February is American Heart Month
Knowing heart attack symptoms can save a life
By: Ramalingam Balamohan, M.D., Cardiologist
Heart disease is the number-one killer of both men and women in the United States. More than one million Americans suffer from heart attacks every year, according to the American Heart Association (AHA). You can reduce your risk by being knowledgeable about heart health.
Heart attacks can happen to anyone, regardless of age and fitness level. Each summer, there are tragic stories of seasoned athletes collapsing and dying due to an undetected heart condition. While advancing age and certain chronic health conditions are certainly risk factors, there are others. It’s important to monitor your heart health, know your risk and take steps to prevent heart problems to help keep your heart healthy for life.
Not all heart attacks are recognized and treated, according to a recent study at Duke University Medical Center. These are referred to as silent heart attacks. Risk factors for silent heart attacks are the same as for regular heart attacks – smoking, diabetes, stress, and family history – and these heart episodes occur more frequently than physicians had previously thought. A study funded by the National Institutes of Health and published in April 2009 examined 185 patients who had never been diagnosed as having a heart attack but were at risk for coronary artery disease. Researchers found that 35 percent of these patients had evidence of a prior heart attack and that these asymptomatic heart attacks were three times more common than heart attacks that manifested themselves in more traditional ways; and they were more deadly, increasing the risk of death by 11 times in two years.
Individuals who suffered these silent attacks often experienced a symptom they did not attribute to heart trouble and also had another risk factor for heart disease, such as high cholesterol or high blood pressure.
Heart attack symptoms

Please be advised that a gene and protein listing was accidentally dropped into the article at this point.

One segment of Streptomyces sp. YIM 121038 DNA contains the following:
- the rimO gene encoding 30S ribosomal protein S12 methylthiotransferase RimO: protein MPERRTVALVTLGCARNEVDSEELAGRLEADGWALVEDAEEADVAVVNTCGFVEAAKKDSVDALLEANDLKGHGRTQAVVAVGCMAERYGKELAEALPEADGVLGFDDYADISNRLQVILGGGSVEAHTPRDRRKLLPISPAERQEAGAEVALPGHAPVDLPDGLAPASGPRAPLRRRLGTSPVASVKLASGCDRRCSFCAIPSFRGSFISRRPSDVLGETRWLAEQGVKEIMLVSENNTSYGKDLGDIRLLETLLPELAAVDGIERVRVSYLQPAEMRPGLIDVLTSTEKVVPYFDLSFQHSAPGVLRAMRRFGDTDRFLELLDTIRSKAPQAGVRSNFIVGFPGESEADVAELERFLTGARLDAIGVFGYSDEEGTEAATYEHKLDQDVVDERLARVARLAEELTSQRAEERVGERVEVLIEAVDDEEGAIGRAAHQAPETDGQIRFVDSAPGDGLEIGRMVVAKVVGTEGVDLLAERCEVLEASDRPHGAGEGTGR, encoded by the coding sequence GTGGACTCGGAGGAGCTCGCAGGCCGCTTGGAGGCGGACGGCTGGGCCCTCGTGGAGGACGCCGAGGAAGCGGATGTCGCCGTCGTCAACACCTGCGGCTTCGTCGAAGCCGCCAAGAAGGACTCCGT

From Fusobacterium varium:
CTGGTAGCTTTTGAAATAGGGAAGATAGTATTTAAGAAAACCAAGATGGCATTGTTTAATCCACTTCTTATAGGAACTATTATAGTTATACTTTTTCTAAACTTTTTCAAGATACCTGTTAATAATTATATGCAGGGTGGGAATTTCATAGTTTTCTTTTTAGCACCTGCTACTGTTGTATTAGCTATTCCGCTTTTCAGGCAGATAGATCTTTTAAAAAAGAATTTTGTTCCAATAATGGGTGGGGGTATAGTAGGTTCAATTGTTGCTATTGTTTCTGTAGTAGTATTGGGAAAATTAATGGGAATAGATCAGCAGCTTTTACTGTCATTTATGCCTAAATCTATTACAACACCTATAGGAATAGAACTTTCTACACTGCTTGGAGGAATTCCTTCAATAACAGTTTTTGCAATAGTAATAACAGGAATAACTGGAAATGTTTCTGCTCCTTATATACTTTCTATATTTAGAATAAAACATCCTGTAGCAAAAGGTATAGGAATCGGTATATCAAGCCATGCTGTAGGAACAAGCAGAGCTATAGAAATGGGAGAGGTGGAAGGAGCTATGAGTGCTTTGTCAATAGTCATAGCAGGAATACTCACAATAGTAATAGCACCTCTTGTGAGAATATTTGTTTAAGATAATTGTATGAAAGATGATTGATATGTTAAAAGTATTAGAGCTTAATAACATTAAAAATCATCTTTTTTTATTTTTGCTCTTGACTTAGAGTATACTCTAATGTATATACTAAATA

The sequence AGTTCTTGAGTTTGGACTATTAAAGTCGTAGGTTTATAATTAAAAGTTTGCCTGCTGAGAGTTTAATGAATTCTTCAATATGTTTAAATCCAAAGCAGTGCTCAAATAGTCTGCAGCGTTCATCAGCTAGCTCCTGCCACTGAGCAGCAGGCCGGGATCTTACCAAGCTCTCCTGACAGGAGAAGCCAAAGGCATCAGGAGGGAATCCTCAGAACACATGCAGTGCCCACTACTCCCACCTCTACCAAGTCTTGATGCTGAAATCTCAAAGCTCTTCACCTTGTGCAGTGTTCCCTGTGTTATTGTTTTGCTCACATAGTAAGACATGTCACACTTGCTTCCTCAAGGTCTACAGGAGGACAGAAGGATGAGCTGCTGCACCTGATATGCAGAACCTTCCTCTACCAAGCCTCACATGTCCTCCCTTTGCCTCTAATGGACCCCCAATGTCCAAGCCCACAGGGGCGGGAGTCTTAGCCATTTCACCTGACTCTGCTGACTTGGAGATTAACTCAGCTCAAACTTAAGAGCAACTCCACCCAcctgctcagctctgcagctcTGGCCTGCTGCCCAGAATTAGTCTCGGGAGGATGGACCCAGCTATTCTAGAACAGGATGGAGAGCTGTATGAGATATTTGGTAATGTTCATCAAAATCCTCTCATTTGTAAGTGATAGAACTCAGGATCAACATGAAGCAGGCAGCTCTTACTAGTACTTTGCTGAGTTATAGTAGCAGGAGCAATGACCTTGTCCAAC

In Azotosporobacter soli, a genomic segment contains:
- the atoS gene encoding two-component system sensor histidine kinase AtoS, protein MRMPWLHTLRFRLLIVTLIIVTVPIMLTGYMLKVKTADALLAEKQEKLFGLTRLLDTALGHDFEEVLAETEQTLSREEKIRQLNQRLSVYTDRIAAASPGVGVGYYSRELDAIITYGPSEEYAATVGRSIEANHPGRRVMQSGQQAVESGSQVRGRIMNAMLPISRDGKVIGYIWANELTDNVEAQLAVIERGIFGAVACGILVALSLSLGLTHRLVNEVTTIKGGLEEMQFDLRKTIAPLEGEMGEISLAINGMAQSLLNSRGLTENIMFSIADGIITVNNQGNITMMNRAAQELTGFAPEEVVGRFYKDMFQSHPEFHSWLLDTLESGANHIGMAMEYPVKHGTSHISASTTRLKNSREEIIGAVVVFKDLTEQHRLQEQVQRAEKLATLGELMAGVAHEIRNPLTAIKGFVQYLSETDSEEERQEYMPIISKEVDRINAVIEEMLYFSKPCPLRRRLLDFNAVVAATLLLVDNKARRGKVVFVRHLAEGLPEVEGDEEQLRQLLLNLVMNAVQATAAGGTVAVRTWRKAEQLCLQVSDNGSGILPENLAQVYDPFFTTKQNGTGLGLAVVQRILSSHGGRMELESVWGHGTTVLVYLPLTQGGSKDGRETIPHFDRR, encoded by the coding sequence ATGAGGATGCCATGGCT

- Unusual/unexplained fatigue
- Sleep disturbances
- Shortness of breath
- Back/jaw pain
- Cold sweat
- Chest pain
Heart attack symptoms
- Chest discomfort or pain
- Upper body pain
- Stomach/abdominal pain
- Shortness of breath
Common heart attack warning signs
According to the AHA, heart attack warning signs typically begin slowly, with mild pain or discomfort. The AHA considers the following symptoms as warning signs of a heart attack:
- Chest discomfort, such as uncomfortable pressure, squeezing, fullness or pain
- Pain in one or both arms, the back, neck, jaw or stomach
- Shortness of breath, with or without chest discomfort
- Cold sweat, nausea or lightheadedness
Additional heart attack symptoms include: a weak feeling, sudden dizziness, a pounding heart, heavy perspiration, a feeling of impending doom and vomiting. Notably, women and men often experience different heart attack symptoms. Women are more likely to have non-traditional heart attack symptoms like fatigue, indigestion and sleep disturbances. Up to 43 percent of women experience no chest pain prior to or during a heart attack, according to research by the National Institutes of Health.
Men usually experience what we know as the “classic” signs of a heart attack as described above. Women suffering a heart attack sometimes experience chest pain, but not as frequently as men do – and they experience other symptoms that people don’t generally link to heart trouble: shortness of breath, nausea or vomiting, and back or jaw pain. Women also experience symptoms earlier, sometimes as long as a month or more before experiencing a heart attack; for men, symptoms come either right before or during a heart attack.
In a 2007 study of more than 500 women, 95 percent of participants reported experiencing new symptoms at least a month before their heart attack, including unusual fatigue, sleep disturbance and shortness of breath. Less than 30 percent of women studied experienced chest pains prior to the attack, and 43 percent had no chest pain during the attack. Other symptoms included indigestion and anxiety. The study was one of the first to examine the differences in the way men and women experience a heart attack.
Knowing the differences is important for many reasons. Women who experienced these non-traditional symptoms did not identify them as a heart attack and put off seeking medical attention – decreasing their chances for preventing, or surviving, the attack. The AHA estimates that about 95 percent of sudden cardiac arrest victims die before reaching the hospital.
Know your risk factors, and talk to your doctor today about steps you can take to educate yourself about heart health and any recommended health screenings based on your individual profile. Remember that symptoms may come and go. Even if you’re not sure if it’s a heart attack, it’s important to be checked by a doctor. New medications and treatments are now available that can stop some heart attacks in progress and save lives – but these drugs must be administered at the first sign of heart attack symptoms for maximum effectiveness.
During American Heart Month, take care of yourself and the ones you love. Knowing the symptoms of a heart attack and how to minimize its effects will help ensure that you and your loved ones are heart-healthy for many a Valentine’s day to come.